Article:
Stephen D’Evelyn– On Ableism and Praying Patrick’s Lorica

Several years ago my former line manager – a fellow parishioner and a great Augustine scholar, as it happens–observed that I often looked at opportunities in terms of why I couldn’t do something instead of why I could. She was mystified by this.

There may be psychological reasons for this I have not unearthed yet. But one of them is quite simply that I, like most disabled people to varying degrees, have internalised an ableist outlook. By this I mean I ‘naturally’ look at what I am doing and am not doing against a set of expectations. Those expectations are set by societal norms and are thus based on what ‘fully functioning’ ‘able-bodied (and minded)’ people do.
I have come to realize a much more appropriate standpoint or starting-point is what I am being and doing in themselves and as they connect with others. That is, I take away the metre-sticks, the key performance indicators, the milestones and millstones along the road of midlife crisis. One way I do that is by starting the day with the Lorica or Breastplate prayer attributed to St Patrick. It begins:

I arise today
Through a mighty strength, the invocation of the Trinity,
Through belief in the Threeness,
Through confession of the Oneness
of the Creator of creation.

This prayer thus establishes what I am in terms of praise and prayer–a calling out, invocation. Invocation is open-ended. It is something I do but not something I achieve. And the invocation of the Trinity sets me in the midst of the truth of Christian reality, the tension and dimensions of infinite love within God as Trinity and of God for the world as creature. As a disabled person, a visually-impaired person, a partially-sighted person, I am fully part of that creation, tension, truth, and beauty. It is not my goal , but I can then look at challenges and opportunities in the round and not simply as impossibilities–in the round because these opportunities are part of that open whole of creative love flowing from the Trinity.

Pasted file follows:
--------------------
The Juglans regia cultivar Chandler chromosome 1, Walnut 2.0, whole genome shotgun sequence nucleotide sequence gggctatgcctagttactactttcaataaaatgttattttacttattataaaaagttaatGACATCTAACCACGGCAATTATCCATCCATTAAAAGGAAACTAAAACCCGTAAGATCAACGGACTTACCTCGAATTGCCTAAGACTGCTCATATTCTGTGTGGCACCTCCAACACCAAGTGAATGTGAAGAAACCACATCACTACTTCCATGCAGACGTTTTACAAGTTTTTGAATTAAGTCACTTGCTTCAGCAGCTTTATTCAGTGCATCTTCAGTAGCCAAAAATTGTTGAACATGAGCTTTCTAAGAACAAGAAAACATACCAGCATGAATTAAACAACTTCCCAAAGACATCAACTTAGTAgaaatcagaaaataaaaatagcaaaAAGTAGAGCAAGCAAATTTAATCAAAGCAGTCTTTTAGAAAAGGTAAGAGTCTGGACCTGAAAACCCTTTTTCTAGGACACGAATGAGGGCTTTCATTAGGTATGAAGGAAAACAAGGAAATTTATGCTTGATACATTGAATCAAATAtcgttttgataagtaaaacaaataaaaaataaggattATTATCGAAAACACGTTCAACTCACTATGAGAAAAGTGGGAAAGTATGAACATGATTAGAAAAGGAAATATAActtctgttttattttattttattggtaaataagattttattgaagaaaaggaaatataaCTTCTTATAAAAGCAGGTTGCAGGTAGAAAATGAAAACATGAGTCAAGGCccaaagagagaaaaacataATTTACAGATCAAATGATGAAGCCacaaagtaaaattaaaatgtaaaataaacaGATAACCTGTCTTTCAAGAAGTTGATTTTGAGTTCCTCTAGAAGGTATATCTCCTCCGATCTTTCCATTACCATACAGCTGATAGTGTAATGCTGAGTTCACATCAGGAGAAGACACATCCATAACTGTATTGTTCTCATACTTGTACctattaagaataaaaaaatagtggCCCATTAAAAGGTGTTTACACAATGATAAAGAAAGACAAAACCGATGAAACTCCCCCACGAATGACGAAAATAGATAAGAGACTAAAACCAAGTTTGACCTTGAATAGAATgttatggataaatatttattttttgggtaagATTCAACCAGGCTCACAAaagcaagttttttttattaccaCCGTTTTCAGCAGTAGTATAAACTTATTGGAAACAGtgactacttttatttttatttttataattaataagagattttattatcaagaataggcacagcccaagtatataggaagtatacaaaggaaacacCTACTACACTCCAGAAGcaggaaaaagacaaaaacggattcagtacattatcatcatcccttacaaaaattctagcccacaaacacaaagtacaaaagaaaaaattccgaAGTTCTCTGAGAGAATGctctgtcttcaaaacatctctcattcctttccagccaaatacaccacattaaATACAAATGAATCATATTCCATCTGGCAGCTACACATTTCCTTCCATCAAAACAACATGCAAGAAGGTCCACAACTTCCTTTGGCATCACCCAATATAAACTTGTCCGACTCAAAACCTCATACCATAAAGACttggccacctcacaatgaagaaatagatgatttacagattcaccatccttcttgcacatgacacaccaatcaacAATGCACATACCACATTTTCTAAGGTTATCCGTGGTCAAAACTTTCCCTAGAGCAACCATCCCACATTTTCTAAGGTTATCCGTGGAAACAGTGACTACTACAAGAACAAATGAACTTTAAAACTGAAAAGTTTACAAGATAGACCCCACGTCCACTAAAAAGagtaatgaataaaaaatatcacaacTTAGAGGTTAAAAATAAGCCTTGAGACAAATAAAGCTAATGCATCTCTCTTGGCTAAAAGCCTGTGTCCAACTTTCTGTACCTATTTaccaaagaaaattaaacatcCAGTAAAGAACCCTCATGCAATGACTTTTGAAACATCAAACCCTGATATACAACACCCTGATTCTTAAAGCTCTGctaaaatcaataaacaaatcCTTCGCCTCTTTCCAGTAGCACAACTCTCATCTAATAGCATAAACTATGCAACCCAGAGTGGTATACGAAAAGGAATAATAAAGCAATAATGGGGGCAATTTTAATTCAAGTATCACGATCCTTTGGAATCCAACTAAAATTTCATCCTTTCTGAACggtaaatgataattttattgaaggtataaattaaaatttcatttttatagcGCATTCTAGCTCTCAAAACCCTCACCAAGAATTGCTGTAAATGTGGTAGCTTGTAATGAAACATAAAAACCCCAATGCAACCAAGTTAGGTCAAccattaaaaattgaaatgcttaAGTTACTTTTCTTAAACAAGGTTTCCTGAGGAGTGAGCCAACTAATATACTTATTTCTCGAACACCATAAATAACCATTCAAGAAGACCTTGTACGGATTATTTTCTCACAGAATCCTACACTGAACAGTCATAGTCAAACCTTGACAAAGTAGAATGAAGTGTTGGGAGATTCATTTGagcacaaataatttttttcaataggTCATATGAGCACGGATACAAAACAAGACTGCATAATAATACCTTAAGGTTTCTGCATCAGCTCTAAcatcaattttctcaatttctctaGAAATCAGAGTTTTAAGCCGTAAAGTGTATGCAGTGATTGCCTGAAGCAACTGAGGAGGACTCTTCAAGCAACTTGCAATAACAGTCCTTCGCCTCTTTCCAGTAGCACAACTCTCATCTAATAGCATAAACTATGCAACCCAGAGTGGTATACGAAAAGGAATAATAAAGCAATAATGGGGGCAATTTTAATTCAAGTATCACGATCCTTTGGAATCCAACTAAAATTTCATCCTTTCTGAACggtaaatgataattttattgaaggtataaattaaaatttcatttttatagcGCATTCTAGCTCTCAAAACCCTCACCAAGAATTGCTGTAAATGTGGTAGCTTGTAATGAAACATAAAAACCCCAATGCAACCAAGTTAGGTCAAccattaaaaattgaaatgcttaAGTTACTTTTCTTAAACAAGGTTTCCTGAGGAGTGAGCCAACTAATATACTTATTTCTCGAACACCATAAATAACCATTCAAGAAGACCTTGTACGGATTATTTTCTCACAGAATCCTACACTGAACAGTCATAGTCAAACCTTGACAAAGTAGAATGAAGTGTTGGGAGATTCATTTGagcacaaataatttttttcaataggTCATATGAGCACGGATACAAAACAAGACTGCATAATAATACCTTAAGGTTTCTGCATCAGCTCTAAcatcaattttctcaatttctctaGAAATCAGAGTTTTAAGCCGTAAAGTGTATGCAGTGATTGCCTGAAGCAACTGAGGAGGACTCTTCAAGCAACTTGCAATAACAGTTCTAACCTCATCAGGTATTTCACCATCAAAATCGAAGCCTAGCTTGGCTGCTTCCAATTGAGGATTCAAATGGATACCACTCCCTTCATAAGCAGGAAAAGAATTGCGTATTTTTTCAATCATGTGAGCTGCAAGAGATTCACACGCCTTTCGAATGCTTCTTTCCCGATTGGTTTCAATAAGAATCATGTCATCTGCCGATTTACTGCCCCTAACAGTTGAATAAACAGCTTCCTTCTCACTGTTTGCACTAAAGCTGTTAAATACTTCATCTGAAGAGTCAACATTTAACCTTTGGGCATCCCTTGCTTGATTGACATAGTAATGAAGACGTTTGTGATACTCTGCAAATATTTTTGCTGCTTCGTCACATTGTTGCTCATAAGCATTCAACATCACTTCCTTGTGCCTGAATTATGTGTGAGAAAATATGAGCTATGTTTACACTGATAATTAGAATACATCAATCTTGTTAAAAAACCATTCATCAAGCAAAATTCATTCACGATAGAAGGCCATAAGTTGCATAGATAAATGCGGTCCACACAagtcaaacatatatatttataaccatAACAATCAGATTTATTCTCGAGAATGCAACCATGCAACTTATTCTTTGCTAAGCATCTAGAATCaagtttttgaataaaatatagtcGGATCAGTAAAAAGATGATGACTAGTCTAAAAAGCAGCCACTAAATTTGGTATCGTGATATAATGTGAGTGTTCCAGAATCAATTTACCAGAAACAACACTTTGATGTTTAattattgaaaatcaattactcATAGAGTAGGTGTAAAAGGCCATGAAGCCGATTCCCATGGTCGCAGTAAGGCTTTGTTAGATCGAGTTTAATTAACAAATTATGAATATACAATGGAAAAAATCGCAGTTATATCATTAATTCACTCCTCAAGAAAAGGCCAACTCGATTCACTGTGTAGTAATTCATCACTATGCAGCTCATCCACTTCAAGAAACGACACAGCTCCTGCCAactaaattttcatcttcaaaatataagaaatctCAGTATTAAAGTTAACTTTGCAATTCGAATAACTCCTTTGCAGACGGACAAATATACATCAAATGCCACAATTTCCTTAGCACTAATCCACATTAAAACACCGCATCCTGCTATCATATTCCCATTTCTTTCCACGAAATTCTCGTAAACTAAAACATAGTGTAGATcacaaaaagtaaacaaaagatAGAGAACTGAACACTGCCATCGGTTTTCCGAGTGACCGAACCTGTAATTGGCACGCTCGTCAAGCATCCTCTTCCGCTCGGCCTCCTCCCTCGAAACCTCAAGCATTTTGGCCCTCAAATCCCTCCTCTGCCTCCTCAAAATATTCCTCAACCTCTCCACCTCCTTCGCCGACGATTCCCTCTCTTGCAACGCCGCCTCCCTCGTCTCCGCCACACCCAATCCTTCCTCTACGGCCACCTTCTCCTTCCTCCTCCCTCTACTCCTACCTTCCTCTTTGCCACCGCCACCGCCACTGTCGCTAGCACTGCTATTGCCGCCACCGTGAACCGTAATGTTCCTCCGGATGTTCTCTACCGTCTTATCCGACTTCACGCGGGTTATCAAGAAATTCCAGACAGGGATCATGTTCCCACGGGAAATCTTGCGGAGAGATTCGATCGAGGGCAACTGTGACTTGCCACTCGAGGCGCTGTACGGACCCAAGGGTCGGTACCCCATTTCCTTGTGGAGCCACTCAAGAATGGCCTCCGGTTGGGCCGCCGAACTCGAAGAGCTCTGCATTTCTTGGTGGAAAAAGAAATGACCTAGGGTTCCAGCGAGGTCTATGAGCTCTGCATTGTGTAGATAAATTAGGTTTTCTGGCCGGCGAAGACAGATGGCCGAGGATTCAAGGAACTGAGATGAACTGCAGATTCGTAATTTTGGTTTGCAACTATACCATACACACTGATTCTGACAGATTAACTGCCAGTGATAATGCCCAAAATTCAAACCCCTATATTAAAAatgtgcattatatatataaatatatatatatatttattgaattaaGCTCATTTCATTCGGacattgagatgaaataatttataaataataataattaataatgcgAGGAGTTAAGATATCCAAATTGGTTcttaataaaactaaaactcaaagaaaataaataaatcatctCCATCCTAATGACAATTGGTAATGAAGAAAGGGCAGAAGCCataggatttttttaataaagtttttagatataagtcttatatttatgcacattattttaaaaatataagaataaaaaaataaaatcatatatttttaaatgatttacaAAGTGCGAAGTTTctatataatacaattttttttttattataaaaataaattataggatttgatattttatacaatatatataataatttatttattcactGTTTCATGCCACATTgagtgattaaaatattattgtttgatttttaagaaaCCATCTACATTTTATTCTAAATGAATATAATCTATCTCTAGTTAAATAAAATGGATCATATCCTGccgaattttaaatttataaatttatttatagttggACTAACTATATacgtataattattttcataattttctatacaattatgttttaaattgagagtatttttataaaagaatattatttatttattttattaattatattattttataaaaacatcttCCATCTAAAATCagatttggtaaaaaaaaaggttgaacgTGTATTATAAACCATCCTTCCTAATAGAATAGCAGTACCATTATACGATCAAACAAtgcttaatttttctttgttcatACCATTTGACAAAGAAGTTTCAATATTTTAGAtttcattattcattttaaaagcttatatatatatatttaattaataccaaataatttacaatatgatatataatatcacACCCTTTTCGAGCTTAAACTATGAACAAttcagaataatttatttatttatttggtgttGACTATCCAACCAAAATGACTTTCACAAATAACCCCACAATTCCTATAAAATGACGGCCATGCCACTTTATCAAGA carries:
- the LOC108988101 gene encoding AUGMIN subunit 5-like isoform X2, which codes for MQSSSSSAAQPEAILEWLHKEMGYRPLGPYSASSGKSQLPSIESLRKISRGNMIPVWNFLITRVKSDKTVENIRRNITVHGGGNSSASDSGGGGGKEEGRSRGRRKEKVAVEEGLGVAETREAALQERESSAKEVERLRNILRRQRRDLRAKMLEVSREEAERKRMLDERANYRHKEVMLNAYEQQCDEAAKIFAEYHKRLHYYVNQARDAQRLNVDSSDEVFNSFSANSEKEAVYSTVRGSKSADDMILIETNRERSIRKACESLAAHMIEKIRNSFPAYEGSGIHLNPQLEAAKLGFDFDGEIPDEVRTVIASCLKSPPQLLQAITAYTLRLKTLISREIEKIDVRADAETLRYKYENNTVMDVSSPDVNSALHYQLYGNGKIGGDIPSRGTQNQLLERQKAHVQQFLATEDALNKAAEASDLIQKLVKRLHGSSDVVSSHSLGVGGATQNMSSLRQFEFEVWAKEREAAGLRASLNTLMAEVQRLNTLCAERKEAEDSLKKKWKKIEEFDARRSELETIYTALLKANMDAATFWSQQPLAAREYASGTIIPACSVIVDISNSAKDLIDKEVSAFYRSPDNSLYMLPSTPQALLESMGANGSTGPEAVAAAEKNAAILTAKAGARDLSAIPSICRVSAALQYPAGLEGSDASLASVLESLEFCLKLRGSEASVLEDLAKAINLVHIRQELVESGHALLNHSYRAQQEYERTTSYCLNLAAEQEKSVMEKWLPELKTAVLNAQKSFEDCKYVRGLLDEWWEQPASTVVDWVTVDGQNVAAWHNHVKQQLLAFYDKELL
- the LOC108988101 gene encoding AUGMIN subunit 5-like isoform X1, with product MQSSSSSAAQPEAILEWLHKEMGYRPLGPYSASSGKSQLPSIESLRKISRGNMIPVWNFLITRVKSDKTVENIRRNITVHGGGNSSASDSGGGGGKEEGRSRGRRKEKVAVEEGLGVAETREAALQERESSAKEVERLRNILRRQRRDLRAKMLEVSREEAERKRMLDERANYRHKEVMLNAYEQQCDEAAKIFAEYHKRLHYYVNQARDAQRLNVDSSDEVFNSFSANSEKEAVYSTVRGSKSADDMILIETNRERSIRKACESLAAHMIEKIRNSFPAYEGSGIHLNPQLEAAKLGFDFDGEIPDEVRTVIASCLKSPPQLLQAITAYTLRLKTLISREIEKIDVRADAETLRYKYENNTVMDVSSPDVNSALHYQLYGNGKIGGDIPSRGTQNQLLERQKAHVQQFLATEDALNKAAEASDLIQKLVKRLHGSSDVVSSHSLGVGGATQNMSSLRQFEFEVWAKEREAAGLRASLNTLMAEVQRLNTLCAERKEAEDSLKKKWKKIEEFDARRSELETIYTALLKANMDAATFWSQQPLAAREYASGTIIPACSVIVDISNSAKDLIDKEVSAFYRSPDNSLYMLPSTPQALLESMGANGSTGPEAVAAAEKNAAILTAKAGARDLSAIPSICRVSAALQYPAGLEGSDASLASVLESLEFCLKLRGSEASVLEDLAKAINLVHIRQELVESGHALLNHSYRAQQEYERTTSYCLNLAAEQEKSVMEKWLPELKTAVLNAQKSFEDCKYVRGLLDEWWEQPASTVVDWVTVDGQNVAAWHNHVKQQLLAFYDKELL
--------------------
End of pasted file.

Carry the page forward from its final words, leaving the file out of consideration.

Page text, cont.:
Stephen D’Evelyn on Human Perfection and the Church

In Confessions, Augustine describes how God calls to us. Fragrance, taste, and desire orient us:

‘Come, O Lord, and stir our hearts. Call us back to yourself… Let us scent your fragrance and taste your sweetness. Let us love you and hasten to your side.’
(Penguin Classics ed., p. 163).

I have a clerical friend who works  to normalize the sorts of difference the Church often struggles with. Today he wrote to me about more general questions of vocation. He noted, seemingly without irony, that the church has very high demands of ministers and that spreadsheets, social media, confidence, and punctuality seem at least as important as prayer and spirituality.

This took me back to a time a few months ago when I felt rather stuck spiritually. I kept running into an tension between spirituality (in the sense of prayer practices and participation in the life of God) and class: if one believes in the validity of ritual and matter as conduits for grace, it is too easy to get sucked into a kind of perfectionism thinking that the SORTS of matter and ritual must approximate the divine—be humanly perfect, or as close as possible—to be effective. This misses a crucial point, that God is working through matter and ritual.
Disability brings this into focus since disabled people deviate from the artificial norm of human perfection constructed by ‘perfect’ (‘able-bodied-and minded’ people) and do things in ways that draw attention to that difference.

To me this is exactly why disabled people ought to be ministers of the sacraments. They are visibly broken open to grace and can incarnate Christ’s alternative to the will to power. It could be argued that able-bodied priests run the risk of perpetuating that will to power by seeming hierarchically, socially, and ontologically superior to the laity.

In fact it seems to me that the understanding of the sacraments, as in Thomas, lets us see how there must always be a tension and never a simple superiority, a tension that can lead to a kind of attentive mindfulness and dwelling in the midst of God’s glory.  All the varieties of how we experience our minds and bodies in relation to society — designed and maintained by people with normative minds and bodies  — help us be more fully aware of all human being in the middle. Disability especially so. Paying attention to differences we then become more sensitive to the scent, taste, and love of God in the world.